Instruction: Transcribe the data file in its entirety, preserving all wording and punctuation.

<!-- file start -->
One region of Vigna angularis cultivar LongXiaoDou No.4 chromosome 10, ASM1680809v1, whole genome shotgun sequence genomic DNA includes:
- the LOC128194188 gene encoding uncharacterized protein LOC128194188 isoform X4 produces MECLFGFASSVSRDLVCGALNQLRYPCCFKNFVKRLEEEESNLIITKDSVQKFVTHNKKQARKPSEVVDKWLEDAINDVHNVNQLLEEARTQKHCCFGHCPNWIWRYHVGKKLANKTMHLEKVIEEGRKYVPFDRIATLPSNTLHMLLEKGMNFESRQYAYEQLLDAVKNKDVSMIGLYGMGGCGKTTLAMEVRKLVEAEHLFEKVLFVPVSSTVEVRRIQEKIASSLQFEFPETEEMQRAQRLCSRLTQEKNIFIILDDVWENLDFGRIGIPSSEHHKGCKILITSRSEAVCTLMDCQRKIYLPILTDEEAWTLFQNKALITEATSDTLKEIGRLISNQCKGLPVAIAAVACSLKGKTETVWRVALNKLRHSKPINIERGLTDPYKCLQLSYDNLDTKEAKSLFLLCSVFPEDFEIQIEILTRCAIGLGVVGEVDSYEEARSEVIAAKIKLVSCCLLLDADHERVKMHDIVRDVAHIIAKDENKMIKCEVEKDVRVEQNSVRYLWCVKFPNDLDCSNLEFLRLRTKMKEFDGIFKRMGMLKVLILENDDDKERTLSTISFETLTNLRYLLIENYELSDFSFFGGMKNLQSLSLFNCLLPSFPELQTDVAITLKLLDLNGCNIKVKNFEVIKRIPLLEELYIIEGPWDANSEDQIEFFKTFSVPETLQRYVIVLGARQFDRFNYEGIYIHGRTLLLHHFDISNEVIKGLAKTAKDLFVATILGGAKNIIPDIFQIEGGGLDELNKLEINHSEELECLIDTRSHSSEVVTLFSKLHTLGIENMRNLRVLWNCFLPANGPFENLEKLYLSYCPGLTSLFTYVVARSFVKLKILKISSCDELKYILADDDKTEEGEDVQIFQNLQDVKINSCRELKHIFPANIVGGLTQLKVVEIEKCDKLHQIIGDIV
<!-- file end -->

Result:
One region of Vigna angularis cultivar LongXiaoDou No.4 chromosome 10, ASM1680809v1, whole genome shotgun sequence genomic DNA includes:
- the LOC128194188 gene encoding uncharacterized protein LOC128194188 isoform X4 produces MECLFGFASSVSRDLVCGALNQLRYPCCFKNFVKRLEEEESNLIITKDSVQKFVTHNKKQARKPSEVVDKWLEDAINDVHNVNQLLEEARTQKHCCFGHCPNWIWRYHVGKKLANKTMHLEKVIEEGRKYVPFDRIATLPSNTLHMLLEKGMNFESRQYAYEQLLDAVKNKDVSMIGLYGMGGCGKTTLAMEVRKLVEAEHLFEKVLFVPVSSTVEVRRIQEKIASSLQFEFPETEEMQRAQRLCSRLTQEKNIFIILDDVWENLDFGRIGIPSSEHHKGCKILITSRSEAVCTLMDCQRKIYLPILTDEEAWTLFQNKALITEATSDTLKEIGRLISNQCKGLPVAIAAVACSLKGKTETVWRVALNKLRHSKPINIERGLTDPYKCLQLSYDNLDTKEAKSLFLLCSVFPEDFEIQIEILTRCAIGLGVVGEVDSYEEARSEVIAAKIKLVSCCLLLDADHERVKMHDIVRDVAHIIAKDENKMIKCEVEKDVRVEQNSVRYLWCVKFPNDLDCSNLEFLRLRTKMKEFDGIFKRMGMLKVLILENDDDKERTLSTISFETLTNLRYLLIENYELSDFSFFGGMKNLQSLSLFNCLLPSFPELQTDVAITLKLLDLNGCNIKVKNFEVIKRIPLLEELYIIEGPWDANSEDQIEFFKTFSVPETLQRYVIVLGARQFDRFNYEGIYIHGRTLLLHHFDISNEVIKGLAKTAKDLFVATILGGAKNIIPDIFQIEGGGLDELNKLEINHSEELECLIDTRSHSSEVVTLFSKLHTLGIENMRNLRVLWNCFLPANGPFENLEKLYLSYCPGLTSLFTYVVARSFVKLKILKISSCDELKYILADDDKTEEGEDVQIFQNLQDVKINSCRELKHIFPANIVGGLTQLKVVEIEKCDKLHQIIGDIV